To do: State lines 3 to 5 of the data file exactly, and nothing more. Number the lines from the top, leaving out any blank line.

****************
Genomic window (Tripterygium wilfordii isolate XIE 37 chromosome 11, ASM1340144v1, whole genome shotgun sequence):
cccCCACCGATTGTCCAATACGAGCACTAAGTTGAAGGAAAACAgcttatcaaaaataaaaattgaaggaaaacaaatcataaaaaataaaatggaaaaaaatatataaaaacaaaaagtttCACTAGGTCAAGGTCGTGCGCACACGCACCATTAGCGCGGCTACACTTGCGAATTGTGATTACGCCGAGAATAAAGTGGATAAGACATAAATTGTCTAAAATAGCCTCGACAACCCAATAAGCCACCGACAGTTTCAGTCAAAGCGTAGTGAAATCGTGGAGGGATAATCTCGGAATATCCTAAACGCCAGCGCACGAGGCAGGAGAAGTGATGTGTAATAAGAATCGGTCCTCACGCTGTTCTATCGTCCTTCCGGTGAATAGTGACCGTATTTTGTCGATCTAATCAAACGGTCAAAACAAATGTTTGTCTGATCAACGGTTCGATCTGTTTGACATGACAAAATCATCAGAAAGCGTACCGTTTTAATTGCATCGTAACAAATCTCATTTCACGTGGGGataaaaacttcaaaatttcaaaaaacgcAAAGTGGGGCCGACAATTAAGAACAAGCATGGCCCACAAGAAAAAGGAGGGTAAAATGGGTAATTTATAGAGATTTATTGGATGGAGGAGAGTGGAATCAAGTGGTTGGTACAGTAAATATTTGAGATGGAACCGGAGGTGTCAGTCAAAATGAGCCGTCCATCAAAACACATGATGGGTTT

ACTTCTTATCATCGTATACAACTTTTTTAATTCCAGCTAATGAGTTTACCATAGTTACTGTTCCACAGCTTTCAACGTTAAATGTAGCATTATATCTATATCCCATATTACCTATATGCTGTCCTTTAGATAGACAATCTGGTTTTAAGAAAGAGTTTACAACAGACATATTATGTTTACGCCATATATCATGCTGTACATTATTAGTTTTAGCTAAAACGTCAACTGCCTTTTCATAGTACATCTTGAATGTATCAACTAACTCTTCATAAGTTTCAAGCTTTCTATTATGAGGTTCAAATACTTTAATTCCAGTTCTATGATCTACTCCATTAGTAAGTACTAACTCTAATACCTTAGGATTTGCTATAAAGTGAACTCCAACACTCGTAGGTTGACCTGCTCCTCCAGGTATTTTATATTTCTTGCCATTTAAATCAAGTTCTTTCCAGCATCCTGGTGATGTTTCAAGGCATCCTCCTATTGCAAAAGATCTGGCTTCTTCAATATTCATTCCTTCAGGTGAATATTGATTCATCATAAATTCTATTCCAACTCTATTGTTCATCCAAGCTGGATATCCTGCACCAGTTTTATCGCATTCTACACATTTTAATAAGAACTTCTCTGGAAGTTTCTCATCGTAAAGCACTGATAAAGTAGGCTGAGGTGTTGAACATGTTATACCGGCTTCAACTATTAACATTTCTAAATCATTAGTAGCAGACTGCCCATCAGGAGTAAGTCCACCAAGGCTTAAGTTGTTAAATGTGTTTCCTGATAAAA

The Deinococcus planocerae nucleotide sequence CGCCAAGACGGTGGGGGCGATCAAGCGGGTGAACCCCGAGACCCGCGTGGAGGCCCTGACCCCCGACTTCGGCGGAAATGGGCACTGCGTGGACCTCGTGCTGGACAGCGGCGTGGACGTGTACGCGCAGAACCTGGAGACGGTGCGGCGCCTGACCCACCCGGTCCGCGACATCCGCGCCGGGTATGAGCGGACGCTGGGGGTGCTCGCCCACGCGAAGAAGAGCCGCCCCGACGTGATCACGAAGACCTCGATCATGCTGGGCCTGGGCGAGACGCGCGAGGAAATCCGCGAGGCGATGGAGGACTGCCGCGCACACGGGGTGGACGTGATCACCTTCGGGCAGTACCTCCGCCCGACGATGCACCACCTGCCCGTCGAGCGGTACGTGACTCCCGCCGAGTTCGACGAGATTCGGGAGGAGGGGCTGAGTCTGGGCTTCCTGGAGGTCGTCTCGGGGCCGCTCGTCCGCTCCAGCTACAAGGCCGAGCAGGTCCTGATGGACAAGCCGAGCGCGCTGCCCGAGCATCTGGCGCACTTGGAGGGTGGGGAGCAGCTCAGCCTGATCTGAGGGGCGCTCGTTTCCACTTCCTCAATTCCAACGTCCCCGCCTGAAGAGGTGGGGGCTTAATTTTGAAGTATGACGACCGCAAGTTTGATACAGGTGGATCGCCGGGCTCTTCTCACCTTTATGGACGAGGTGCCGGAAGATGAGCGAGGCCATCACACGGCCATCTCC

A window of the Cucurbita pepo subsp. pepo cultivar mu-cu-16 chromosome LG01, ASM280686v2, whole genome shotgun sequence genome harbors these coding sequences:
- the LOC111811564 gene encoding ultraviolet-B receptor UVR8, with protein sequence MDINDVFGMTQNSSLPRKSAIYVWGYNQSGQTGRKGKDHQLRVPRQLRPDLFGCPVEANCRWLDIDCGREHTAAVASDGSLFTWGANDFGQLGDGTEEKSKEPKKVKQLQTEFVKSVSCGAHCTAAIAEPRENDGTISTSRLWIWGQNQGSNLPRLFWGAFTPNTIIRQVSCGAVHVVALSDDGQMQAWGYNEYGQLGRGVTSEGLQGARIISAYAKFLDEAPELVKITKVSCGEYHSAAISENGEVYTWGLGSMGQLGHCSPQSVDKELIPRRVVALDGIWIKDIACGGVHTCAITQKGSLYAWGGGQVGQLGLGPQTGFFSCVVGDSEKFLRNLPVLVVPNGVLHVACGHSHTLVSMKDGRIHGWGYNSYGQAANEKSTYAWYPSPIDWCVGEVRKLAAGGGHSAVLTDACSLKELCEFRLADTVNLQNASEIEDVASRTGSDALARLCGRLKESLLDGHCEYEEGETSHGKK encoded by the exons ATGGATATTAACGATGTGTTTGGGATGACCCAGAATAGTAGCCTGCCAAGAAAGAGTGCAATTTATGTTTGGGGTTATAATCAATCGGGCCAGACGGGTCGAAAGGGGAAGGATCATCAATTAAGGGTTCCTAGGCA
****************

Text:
ACTTCTTATCATCGTATACAACTTTTTTAATTCCAGCTAATGAGTTTACCATAGTTACTGTTCCACAGCTTTCAACGTTAAATGTAGCATTATATCTATATCCCATATTACCTATATGCTGTCCTTTAGATAGACAATCTGGTTTTAAGAAAGAGTTTACAACAGACATATTATGTTTACGCCATATATCATGCTGTACATTATTAGTTTTAGCTAAAACGTCAACTGCCTTTTCATAGTACATCTTGAATGTATCAACTAACTCTTCATAAGTTTCAAGCTTTCTATTATGAGGTTCAAATACTTTAATTCCAGTTCTATGATCTACTCCATTAGTAAGTACTAACTCTAATACCTTAGGATTTGCTATAAAGTGAACTCCAACACTCGTAGGTTGACCTGCTCCTCCAGGTATTTTATATTTCTTGCCATTTAAATCAAGTTCTTTCCAGCATCCTGGTGATGTTTCAAGGCATCCTCCTATTGCAAAAGATCTGGCTTCTTCAATATTCATTCCTTCAGGTGAATATTGATTCATCATAAATTCTATTCCAACTCTATTGTTCATCCAAGCTGGATATCCTGCACCAGTTTTATCGCATTCTACACATTTTAATAAGAACTTCTCTGGAAGTTTCTCATCGTAAAGCACTGATAAAGTAGGCTGAGGTGTTGAACATGTTATACCGGCTTCAACTATTAACATTTCTAAATCATTAGTAGCAGACTGCCCATCAGGAGTAAGTCCACCAAGGCTTAAGTTGTTAAATGTGTTTCCTGATAAAA

The Deinococcus planocerae nucleotide sequence CGCCAAGACGGTGGGGGCGATCAAGCGGGTGAACCCCGAGACCCGCGTGGAGGCCCTGACCCCCGACTTCGGCGGAAATGGGCACTGCGTGGACCTCGTGCTGGACAGCGGCGTGGACGTGTACGCGCAGAACCTGGAGACGGTGCGGCGCCTGACCCACCCGGTCCGCGACATCCGCGCCGGGTATGAGCGGACGCTGGGGGTGCTCGCCCACGCGAAGAAGAGCCGCCCCGACGTGATCACGAAGACCTCGATCATGCTGGGCCTGGGCGAGACGCGCGAGGAAATCCGCGAGGCGATGGAGGACTGCCGCGCACACGGGGTGGACGTGATCACCTTCGGGCAGTACCTCCGCCCGACGATGCACCACCTGCCCGTCGAGCGGTACGTGACTCCCGCCGAGTTCGACGAGATTCGGGAGGAGGGGCTGAGTCTGGGCTTCCTGGAGGTCGTCTCGGGGCCGCTCGTCCGCTCCAGCTACAAGGCCGAGCAGGTCCTGATGGACAAGCCGAGCGCGCTGCCCGAGCATCTGGCGCACTTGGAGGGTGGGGAGCAGCTCAGCCTGATCTGAGGGGCGCTCGTTTCCACTTCCTCAATTCCAACGTCCCCGCCTGAAGAGGTGGGGGCTTAATTTTGAAGTATGACGACCGCAAGTTTGATACAGGTGGATCGCCGGGCTCTTCTCACCTTTATGGACGAGGTGCCGGAAGATGAGCGAGGCCATCACACGGCCATCTCC

A window of the Cucurbita pepo subsp. pepo cultivar mu-cu-16 chromosome LG01, ASM280686v2, whole genome shotgun sequence genome harbors these coding sequences: